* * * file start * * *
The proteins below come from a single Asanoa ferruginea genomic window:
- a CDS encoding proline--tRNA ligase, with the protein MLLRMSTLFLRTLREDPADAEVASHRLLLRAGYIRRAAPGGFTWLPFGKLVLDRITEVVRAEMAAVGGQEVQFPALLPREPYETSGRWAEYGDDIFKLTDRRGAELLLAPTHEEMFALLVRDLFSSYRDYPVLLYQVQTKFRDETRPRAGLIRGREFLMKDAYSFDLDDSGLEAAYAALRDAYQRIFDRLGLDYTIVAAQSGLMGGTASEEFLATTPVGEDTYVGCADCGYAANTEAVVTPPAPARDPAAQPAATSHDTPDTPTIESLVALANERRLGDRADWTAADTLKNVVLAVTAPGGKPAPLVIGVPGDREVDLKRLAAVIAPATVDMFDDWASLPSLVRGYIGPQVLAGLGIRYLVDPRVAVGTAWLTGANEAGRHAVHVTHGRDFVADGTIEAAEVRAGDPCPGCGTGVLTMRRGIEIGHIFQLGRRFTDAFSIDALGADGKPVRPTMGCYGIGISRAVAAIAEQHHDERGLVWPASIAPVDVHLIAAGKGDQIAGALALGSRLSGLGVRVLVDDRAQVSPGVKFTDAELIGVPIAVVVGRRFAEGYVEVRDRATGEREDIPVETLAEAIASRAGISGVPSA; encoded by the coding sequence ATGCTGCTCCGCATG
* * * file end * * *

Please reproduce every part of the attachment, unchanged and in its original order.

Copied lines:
The proteins below come from a single Asanoa ferruginea genomic window:
- a CDS encoding proline--tRNA ligase, with the protein MLLRMSTLFLRTLREDPADAEVASHRLLLRAGYIRRAAPGGFTWLPFGKLVLDRITEVVRAEMAAVGGQEVQFPALLPREPYETSGRWAEYGDDIFKLTDRRGAELLLAPTHEEMFALLVRDLFSSYRDYPVLLYQVQTKFRDETRPRAGLIRGREFLMKDAYSFDLDDSGLEAAYAALRDAYQRIFDRLGLDYTIVAAQSGLMGGTASEEFLATTPVGEDTYVGCADCGYAANTEAVVTPPAPARDPAAQPAATSHDTPDTPTIESLVALANERRLGDRADWTAADTLKNVVLAVTAPGGKPAPLVIGVPGDREVDLKRLAAVIAPATVDMFDDWASLPSLVRGYIGPQVLAGLGIRYLVDPRVAVGTAWLTGANEAGRHAVHVTHGRDFVADGTIEAAEVRAGDPCPGCGTGVLTMRRGIEIGHIFQLGRRFTDAFSIDALGADGKPVRPTMGCYGIGISRAVAAIAEQHHDERGLVWPASIAPVDVHLIAAGKGDQIAGALALGSRLSGLGVRVLVDDRAQVSPGVKFTDAELIGVPIAVVVGRRFAEGYVEVRDRATGEREDIPVETLAEAIASRAGISGVPSA; encoded by the coding sequence ATGCTGCTCCGCATG